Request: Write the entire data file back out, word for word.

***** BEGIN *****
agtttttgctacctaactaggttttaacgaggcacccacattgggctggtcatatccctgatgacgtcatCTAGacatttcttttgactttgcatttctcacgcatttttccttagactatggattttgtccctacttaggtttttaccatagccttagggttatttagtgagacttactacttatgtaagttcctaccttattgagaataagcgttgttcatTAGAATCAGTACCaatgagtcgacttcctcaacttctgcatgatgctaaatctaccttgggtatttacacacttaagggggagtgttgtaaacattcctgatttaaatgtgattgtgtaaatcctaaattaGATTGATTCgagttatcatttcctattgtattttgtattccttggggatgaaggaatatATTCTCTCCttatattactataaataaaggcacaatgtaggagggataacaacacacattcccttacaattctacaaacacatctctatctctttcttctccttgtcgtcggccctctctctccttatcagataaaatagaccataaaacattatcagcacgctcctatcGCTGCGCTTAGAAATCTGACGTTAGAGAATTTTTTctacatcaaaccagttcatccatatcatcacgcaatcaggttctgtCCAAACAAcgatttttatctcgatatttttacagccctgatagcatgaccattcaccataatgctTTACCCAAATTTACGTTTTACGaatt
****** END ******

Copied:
agtttttgctacctaactaggttttaacgaggcacccacattgggctggtcatatccctgatgacgtcatCTAGacatttcttttgactttgcatttctcacgcatttttccttagactatggattttgtccctacttaggtttttaccatagccttagggttatttagtgagacttactacttatgtaagttcctaccttattgagaataagcgttgttcatTAGAATCAGTACCaatgagtcgacttcctcaacttctgcatgatgctaaatctaccttgggtatttacacacttaagggggagtgttgtaaacattcctgatttaaatgtgattgtgtaaatcctaaattaGATTGATTCgagttatcatttcctattgtattttgtattccttggggatgaaggaatatATTCTCTCCttatattactataaataaaggcacaatgtaggagggataacaacacacattcccttacaattctacaaacacatctctatctctttcttctccttgtcgtcggccctctctctccttatcagataaaatagaccataaaacattatcagcacgctcctatcGCTGCGCTTAGAAATCTGACGTTAGAGAATTTTTTctacatcaaaccagttcatccatatcatcacgcaatcaggttctgtCCAAACAAcgatttttatctcgatatttttacagccctgatagcatgaccattcaccataatgctTTACCCAAATTTACGTTTTACGaatt